July 28, 2005
Fatwas Against Terrorism
From the State Department:
The Fiqh Council of North America has issued a fatwa against terrorism:
The scholars based their ruling on several Quranic passages, including the verse, “Whoever kills a person [unjustly]… it is as though he has killed all mankind. And whoever saves a life, it is as though he had saved all mankind.” (Quran 5:32)
I mentioned this verse a while back, to make a point about terrorists in Iraq "justifying" their behaviour by using apostasy as a loophole. That loophole was closed by a group of clerics in Jordan, one day before the London bombings.
While this might suggest a growing movement within the Muslim community to ostracize extremist elements, not all organizations reacted this way. The Canadian Islamic Council decided to pre-emptively play the victim in this statement issued on July 7:
Hours after the terrorist attacks in London this morning the Canadian Islamic Congress issued a brief statement condemning the crime. It said irrespective of who claims responsibility for the bombings CIC hopes and prays that Canadian Muslims will not pay a price for being found guilty by association.
They came to their senses a few days later and issued a statement supporting the British fatwa, but the "victim" theme is still apparent.
Overall, my feeling is that this will not have a significant impact on the Muslim audience until these councils start naming individuals and groups, rather than going on about "extremism, fanaticism or terrorism" in general.
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These declarations and fatwas are still a good sign, because they don't include the usual caveat at the end "And we also condemn the loss of innocent life anywhere in the world, including Palestine, Afghanistan, Iraq.. etc".
I'm not saying there's anything wrong with condemning innocent deaths in these other places - in fact we should issue statements to that effect when something tragic happens in other parts of the world - but they don't have to be done in the same breath as when you're talking about the terrorism issue. It tempers the condemnation and the blame.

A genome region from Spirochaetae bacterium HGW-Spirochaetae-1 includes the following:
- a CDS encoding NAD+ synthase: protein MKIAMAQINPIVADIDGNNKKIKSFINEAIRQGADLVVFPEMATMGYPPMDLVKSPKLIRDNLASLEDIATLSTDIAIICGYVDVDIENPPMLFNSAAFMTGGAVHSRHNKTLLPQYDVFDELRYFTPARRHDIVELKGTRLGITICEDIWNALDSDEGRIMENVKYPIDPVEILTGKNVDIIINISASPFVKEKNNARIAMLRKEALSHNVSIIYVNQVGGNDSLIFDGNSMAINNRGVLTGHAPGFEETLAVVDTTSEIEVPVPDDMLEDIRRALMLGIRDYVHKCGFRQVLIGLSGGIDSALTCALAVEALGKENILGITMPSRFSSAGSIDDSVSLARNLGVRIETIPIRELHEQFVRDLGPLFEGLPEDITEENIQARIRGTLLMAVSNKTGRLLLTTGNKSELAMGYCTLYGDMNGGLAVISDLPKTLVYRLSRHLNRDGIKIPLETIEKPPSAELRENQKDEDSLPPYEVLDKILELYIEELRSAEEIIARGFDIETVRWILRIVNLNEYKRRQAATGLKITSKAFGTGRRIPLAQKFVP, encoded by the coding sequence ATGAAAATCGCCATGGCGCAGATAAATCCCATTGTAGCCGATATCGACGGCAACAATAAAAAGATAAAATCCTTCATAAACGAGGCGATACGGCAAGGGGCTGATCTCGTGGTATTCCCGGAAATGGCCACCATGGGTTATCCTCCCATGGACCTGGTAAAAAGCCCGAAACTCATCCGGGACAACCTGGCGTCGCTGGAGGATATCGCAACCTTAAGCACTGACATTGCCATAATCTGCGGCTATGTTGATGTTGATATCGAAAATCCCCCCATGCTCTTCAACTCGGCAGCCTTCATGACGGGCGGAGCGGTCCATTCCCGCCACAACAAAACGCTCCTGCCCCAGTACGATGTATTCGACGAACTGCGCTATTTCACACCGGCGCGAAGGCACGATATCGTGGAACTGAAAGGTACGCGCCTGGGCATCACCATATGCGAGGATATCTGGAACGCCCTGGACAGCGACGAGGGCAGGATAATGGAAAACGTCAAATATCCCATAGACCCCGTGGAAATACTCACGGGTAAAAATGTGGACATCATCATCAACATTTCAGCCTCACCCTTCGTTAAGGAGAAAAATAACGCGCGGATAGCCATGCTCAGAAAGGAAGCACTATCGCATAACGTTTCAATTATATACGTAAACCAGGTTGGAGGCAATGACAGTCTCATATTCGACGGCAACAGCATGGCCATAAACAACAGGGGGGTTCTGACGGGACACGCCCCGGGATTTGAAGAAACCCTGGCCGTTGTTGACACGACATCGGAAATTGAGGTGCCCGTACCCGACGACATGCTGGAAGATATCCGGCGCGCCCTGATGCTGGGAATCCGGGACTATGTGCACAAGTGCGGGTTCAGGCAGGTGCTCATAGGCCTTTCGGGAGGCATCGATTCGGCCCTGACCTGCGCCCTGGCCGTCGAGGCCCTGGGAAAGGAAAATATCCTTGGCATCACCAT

However, I don't see which specific organization they can blame at this particular point with respect to the London or the Sharm el-Sheikh bombings. It's not yet clear which 'organization' the bombers belonged to, and any names we've been hearing are obscure groups. To name them specifically might be granting them more significance than they have.
Posted by: Ali at July 29, 2005 12:46 AM
Well said, I agree it's a step forward.
Posted by: eerie at July 29, 2005 11:47 AM
I was at a talk by a few Muslim Canadians, organized by a Muslim sect, after 9/11. By the organizer's admittion they were a bit hard-edged, not being their first choices for the talk, but even so it was surprising how defensive they were. They were all Pakistani I believe, and all they could do was sputter against the US and act as if they were being put on trial. Later on I was talking to a few other (non-Muslim) attendees, and said "why do they act as if they're being blamed, they haven't done anything", meaning the speakers, and was uniformly misunderstood to be referring to US, which prompted the usual 'the US has been screwing with the area for decades'. Not untrue, but it really felt like at least *some* attention should have been payed to, say, the terrorists.
Posted by: zurn at July 29, 2005 01:46 PM